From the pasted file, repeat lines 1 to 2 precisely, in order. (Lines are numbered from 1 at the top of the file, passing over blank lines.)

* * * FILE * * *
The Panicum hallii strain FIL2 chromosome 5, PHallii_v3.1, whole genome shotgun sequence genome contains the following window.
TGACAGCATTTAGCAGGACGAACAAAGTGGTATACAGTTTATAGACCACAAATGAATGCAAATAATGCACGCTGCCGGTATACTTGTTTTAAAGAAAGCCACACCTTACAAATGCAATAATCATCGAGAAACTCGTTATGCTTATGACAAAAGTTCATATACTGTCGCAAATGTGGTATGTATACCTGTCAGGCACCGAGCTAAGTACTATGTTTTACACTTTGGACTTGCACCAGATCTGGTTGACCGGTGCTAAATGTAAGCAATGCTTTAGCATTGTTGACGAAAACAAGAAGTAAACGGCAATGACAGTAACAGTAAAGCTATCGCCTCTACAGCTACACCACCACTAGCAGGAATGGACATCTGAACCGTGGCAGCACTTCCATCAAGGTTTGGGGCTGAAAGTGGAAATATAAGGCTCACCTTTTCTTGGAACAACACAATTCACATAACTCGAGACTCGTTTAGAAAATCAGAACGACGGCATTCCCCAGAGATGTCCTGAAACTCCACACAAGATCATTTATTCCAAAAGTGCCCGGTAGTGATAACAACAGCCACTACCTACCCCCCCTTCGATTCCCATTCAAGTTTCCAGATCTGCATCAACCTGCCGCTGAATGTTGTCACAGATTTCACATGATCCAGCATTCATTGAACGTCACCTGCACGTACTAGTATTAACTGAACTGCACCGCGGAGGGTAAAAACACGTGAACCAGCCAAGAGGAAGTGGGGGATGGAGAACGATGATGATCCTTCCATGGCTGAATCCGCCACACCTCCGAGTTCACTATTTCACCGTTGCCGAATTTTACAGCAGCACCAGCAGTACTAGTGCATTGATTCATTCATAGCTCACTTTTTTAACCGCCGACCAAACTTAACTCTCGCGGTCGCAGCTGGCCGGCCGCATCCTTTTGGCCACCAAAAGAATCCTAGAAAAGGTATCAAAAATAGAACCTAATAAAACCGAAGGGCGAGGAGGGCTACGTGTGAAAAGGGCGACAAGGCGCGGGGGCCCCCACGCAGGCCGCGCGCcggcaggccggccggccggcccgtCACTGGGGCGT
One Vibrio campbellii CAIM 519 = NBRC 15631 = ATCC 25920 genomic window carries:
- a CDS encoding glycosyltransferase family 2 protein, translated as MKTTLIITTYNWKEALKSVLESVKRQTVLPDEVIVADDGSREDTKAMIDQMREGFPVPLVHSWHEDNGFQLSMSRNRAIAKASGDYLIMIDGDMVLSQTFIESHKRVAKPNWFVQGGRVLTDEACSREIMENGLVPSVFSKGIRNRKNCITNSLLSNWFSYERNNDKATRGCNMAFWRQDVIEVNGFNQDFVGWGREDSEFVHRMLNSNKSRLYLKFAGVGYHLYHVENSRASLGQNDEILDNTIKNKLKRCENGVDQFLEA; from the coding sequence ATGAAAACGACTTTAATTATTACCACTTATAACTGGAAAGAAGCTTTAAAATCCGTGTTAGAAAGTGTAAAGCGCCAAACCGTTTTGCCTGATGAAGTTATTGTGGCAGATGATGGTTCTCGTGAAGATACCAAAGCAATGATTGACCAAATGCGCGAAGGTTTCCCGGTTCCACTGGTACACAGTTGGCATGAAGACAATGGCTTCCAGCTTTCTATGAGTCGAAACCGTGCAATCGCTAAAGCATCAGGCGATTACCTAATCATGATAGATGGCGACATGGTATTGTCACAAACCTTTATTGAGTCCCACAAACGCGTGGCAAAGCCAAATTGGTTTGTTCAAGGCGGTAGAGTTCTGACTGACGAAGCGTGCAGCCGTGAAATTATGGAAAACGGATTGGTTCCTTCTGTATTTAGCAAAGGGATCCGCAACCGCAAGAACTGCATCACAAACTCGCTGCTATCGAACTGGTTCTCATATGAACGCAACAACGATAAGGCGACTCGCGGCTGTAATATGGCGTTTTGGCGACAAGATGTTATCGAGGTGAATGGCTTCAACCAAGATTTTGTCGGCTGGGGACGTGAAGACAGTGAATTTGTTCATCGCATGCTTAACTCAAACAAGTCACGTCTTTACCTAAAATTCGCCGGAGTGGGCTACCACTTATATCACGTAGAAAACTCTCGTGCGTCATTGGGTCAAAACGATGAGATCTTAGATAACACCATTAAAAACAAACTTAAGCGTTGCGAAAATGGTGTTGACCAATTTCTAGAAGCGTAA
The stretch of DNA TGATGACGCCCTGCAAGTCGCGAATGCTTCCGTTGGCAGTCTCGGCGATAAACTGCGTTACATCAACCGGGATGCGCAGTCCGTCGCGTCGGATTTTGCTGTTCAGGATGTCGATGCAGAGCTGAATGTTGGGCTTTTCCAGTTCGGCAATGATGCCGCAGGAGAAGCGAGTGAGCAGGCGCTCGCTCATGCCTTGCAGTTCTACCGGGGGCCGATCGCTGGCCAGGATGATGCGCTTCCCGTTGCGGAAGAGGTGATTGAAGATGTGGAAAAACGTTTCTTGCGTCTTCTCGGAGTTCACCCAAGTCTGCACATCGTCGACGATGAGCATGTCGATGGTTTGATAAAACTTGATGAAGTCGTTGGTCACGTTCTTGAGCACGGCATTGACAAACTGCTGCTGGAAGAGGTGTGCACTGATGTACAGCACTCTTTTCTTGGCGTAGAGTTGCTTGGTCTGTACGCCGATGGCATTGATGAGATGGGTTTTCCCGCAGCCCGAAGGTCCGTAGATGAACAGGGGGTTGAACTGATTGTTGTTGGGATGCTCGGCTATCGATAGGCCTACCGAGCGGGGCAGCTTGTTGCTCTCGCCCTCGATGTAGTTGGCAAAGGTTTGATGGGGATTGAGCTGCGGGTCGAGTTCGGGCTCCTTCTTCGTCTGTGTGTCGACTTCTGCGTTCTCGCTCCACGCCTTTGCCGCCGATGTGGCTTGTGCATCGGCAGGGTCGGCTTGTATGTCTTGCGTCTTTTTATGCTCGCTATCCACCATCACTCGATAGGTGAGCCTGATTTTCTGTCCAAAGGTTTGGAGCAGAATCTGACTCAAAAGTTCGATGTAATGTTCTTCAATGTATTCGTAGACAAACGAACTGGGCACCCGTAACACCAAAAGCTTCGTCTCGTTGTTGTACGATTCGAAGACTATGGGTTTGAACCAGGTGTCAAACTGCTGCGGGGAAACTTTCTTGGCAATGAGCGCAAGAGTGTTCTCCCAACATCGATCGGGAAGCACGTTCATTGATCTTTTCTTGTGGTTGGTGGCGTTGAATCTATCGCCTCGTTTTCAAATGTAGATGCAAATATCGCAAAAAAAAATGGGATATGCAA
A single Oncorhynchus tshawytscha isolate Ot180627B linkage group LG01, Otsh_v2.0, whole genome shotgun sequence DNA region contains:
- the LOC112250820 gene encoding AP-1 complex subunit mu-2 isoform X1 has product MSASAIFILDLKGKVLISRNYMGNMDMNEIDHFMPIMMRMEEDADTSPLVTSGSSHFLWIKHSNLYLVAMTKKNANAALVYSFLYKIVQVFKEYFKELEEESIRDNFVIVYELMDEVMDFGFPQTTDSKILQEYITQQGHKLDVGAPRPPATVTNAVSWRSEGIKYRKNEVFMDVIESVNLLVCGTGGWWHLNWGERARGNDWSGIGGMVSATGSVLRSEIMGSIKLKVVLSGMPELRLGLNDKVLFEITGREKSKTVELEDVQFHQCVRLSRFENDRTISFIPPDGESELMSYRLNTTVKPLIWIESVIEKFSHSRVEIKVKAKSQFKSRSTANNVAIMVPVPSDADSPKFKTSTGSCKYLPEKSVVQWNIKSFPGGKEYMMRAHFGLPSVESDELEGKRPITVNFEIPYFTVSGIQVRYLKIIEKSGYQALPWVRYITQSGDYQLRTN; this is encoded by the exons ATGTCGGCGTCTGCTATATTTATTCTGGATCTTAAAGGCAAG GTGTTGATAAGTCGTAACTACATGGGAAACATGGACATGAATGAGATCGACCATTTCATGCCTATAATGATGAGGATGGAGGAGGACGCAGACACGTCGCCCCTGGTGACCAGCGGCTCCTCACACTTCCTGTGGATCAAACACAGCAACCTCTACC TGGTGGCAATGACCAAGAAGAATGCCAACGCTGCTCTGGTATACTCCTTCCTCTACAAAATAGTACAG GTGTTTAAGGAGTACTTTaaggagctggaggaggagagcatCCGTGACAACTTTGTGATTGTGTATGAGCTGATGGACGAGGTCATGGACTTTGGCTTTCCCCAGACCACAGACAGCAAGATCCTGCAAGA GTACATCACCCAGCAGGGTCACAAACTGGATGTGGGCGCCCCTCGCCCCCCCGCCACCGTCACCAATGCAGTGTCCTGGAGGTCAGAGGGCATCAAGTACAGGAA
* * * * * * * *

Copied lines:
The Panicum hallii strain FIL2 chromosome 5, PHallii_v3.1, whole genome shotgun sequence genome contains the following window.
TGACAGCATTTAGCAGGACGAACAAAGTGGTATACAGTTTATAGACCACAAATGAATGCAAATAATGCACGCTGCCGGTATACTTGTTTTAAAGAAAGCCACACCTTACAAATGCAATAATCATCGAGAAACTCGTTATGCTTATGACAAAAGTTCATATACTGTCGCAAATGTGGTATGTATACCTGTCAGGCACCGAGCTAAGTACTATGTTTTACACTTTGGACTTGCACCAGATCTGGTTGACCGGTGCTAAATGTAAGCAATGCTTTAGCATTGTTGACGAAAACAAGAAGTAAACGGCAATGACAGTAACAGTAAAGCTATCGCCTCTACAGCTACACCACCACTAGCAGGAATGGACATCTGAACCGTGGCAGCACTTCCATCAAGGTTTGGGGCTGAAAGTGGAAATATAAGGCTCACCTTTTCTTGGAACAACACAATTCACATAACTCGAGACTCGTTTAGAAAATCAGAACGACGGCATTCCCCAGAGATGTCCTGAAACTCCACACAAGATCATTTATTCCAAAAGTGCCCGGTAGTGATAACAACAGCCACTACCTACCCCCCCTTCGATTCCCATTCAAGTTTCCAGATCTGCATCAACCTGCCGCTGAATGTTGTCACAGATTTCACATGATCCAGCATTCATTGAACGTCACCTGCACGTACTAGTATTAACTGAACTGCACCGCGGAGGGTAAAAACACGTGAACCAGCCAAGAGGAAGTGGGGGATGGAGAACGATGATGATCCTTCCATGGCTGAATCCGCCACACCTCCGAGTTCACTATTTCACCGTTGCCGAATTTTACAGCAGCACCAGCAGTACTAGTGCATTGATTCATTCATAGCTCACTTTTTTAACCGCCGACCAAACTTAACTCTCGCGGTCGCAGCTGGCCGGCCGCATCCTTTTGGCCACCAAAAGAATCCTAGAAAAGGTATCAAAAATAGAACCTAATAAAACCGAAGGGCGAGGAGGGCTACGTGTGAAAAGGGCGACAAGGCGCGGGGGCCCCCACGCAGGCCGCGCGCcggcaggccggccggccggcccgtCACTGGGGCGT